I suspect 0.5 MWh and 1 MW, IMO this is most likely a buffer not an energy store, it’ll be used to smooth the output not boost it for a few hours. If you have multiple hours to fill likely you will do it with a gas turbine not a battery. Maybe I am wrong, if you have a weak grid pherhaps you’ll hold enough energy to cover a few hours. This is a trial so it could be configured in any number of ways depending on what they are interested in.

        1. mr. M says:

          This would make sense, but i dont expect Tesla to usw different cells. Therefore i think this is a 3.5 MWh / 1MW storage.

          1. Just_chris says:

            The cells should be more than capable of sustaining a 1C charge/discharge rate.

            The power wall is configured the way it is because that is what the domestic market needs. In a domestic setting you want to shift energy around, you can use the grid for any big transient loads and the value to the customer is avoiding paying a commercial rates for power. With a wind farm you want to avoid pushing the grid around because they’ll fine you for it, for a wind farm you’ll want to maximize the amount of wind generation you are selling so the battery will be used to stabilize the power output. This would be best done with a higher charge/discharge rate. 2C for a lithium system should be very achievable. I would be very surprised if the bigger systems can’t charge and discharge more rapidly than the domestic systems. They might be limited, and there might be a good reason for it, such as saving money on cooling/heating systems or being able to use a bigger % of the pack but I would have thought that for this type of application the cells would sit between 20-80% SOC and be flipped from charge to discharge over seconds or min.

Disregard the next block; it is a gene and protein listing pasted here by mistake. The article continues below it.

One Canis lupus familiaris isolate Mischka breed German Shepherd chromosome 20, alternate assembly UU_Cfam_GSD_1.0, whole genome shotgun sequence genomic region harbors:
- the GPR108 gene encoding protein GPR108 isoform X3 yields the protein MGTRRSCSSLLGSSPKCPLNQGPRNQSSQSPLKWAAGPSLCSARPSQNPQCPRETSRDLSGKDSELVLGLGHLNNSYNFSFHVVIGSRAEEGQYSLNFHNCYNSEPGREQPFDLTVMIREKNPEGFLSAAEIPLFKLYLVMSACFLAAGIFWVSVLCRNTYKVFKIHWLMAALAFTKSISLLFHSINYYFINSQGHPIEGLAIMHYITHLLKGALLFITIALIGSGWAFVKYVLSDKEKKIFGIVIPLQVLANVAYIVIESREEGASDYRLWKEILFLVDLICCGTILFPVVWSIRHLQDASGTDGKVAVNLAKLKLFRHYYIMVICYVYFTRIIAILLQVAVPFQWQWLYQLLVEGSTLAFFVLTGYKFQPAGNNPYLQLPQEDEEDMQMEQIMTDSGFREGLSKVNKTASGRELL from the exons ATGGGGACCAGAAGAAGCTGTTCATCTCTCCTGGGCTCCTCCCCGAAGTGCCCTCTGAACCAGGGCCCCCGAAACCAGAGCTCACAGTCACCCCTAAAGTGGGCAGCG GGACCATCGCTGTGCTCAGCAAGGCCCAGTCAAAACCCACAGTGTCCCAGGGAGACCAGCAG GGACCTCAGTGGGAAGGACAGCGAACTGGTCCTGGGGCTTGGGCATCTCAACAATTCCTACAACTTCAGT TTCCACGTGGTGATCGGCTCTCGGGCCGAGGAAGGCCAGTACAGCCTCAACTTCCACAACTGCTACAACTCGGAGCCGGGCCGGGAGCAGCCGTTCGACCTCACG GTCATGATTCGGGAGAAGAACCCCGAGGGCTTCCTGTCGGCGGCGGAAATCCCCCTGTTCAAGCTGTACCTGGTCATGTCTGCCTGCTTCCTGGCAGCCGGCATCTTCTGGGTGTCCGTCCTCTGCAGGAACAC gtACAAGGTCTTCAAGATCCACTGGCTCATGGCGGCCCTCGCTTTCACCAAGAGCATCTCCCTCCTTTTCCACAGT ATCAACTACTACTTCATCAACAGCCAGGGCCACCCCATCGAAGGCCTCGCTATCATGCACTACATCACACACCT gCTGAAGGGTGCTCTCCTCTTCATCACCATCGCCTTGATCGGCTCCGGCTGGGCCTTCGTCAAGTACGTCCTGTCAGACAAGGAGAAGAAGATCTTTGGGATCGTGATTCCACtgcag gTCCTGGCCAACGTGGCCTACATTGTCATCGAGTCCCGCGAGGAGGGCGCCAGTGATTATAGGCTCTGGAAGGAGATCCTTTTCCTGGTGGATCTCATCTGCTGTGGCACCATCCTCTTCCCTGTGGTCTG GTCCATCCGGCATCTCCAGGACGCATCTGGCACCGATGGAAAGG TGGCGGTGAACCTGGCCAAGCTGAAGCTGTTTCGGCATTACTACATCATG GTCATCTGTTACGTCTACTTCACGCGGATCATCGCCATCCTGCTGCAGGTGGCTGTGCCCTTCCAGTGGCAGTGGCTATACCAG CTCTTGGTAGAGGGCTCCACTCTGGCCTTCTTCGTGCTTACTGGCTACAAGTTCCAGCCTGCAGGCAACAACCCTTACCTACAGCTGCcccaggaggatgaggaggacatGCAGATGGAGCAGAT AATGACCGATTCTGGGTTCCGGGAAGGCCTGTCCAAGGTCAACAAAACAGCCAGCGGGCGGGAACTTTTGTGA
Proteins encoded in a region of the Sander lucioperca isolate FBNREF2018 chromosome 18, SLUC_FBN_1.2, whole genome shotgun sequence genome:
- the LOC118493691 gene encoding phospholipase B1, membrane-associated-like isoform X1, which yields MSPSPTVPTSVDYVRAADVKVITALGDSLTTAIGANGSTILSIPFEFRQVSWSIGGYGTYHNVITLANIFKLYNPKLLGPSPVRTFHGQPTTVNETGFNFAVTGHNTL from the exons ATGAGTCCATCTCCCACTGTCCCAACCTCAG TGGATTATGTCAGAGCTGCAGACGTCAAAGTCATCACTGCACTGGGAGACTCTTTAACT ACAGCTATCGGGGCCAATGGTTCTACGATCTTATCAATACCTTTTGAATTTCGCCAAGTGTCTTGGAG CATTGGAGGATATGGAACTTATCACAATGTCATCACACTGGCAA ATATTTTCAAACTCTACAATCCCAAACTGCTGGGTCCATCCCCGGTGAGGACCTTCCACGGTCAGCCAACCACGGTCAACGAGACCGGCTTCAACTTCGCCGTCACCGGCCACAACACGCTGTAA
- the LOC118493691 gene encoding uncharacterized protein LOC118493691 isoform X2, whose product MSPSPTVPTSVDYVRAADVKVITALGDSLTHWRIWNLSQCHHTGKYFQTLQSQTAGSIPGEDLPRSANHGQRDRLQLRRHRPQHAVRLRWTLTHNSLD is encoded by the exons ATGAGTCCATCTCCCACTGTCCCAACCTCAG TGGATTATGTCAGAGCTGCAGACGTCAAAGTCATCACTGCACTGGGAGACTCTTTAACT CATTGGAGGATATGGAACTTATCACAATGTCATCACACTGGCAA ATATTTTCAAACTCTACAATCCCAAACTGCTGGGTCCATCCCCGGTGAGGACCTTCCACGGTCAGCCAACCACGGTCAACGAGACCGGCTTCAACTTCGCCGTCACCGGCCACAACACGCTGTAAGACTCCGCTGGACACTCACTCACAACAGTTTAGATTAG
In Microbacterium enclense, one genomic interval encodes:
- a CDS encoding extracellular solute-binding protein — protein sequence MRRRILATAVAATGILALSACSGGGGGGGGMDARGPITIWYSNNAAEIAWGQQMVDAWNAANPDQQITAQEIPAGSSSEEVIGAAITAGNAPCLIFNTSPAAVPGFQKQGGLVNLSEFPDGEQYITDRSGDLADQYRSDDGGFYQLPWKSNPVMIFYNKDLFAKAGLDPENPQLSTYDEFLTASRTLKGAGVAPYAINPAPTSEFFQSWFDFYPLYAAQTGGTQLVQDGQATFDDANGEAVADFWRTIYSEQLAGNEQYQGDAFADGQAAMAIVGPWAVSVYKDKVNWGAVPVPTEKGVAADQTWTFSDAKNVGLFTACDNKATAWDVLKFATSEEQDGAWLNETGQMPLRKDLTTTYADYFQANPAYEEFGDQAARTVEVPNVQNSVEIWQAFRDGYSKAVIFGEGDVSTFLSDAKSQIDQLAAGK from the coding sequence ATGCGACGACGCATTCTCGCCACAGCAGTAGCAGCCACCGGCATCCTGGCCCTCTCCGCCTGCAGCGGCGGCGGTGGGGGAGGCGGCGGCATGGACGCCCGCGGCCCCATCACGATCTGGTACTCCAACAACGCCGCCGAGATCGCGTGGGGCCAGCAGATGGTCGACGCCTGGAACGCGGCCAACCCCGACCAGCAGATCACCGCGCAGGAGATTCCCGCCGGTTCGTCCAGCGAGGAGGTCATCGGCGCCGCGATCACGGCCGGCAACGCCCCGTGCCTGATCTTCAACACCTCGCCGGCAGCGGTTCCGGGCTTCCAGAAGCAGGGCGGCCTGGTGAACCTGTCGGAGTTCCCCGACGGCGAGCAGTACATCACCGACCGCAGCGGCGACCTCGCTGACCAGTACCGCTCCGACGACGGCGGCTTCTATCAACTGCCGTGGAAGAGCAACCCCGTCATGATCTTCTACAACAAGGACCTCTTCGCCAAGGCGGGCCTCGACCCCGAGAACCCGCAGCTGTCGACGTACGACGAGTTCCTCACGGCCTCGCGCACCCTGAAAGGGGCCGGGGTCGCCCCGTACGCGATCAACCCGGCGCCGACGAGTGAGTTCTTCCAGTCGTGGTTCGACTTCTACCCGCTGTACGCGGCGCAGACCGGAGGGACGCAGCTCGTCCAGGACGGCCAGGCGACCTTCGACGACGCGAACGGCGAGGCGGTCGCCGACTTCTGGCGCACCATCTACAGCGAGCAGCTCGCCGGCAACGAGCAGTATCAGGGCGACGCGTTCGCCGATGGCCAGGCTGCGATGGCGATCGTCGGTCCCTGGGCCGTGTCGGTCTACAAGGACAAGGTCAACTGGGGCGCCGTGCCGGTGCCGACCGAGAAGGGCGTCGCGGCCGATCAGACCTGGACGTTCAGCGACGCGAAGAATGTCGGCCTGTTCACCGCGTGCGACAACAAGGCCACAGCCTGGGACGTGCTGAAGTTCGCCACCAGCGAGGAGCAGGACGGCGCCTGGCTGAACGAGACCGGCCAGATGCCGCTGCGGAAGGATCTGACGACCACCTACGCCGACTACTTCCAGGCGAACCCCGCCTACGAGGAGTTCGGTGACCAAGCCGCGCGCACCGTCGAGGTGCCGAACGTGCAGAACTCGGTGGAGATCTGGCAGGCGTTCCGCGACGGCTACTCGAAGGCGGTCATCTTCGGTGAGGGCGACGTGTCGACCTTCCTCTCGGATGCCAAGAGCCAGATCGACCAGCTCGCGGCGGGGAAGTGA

2. sven says:

        At Tesla’s annual shareholder meeting, Elon said that Tesla is increasing the power output of 7kWh Powerwall to 5kW steady and 7kW peak, while keeping pricing the same.

        1. finecadmin says:

          So, you’re telling us hydrogen is even less relevant?

          We knew about the power doubling. And the hydrogen.

  8. Mart says:

    Will battery storage be cheaper than Beacon Power’s flywheel systems?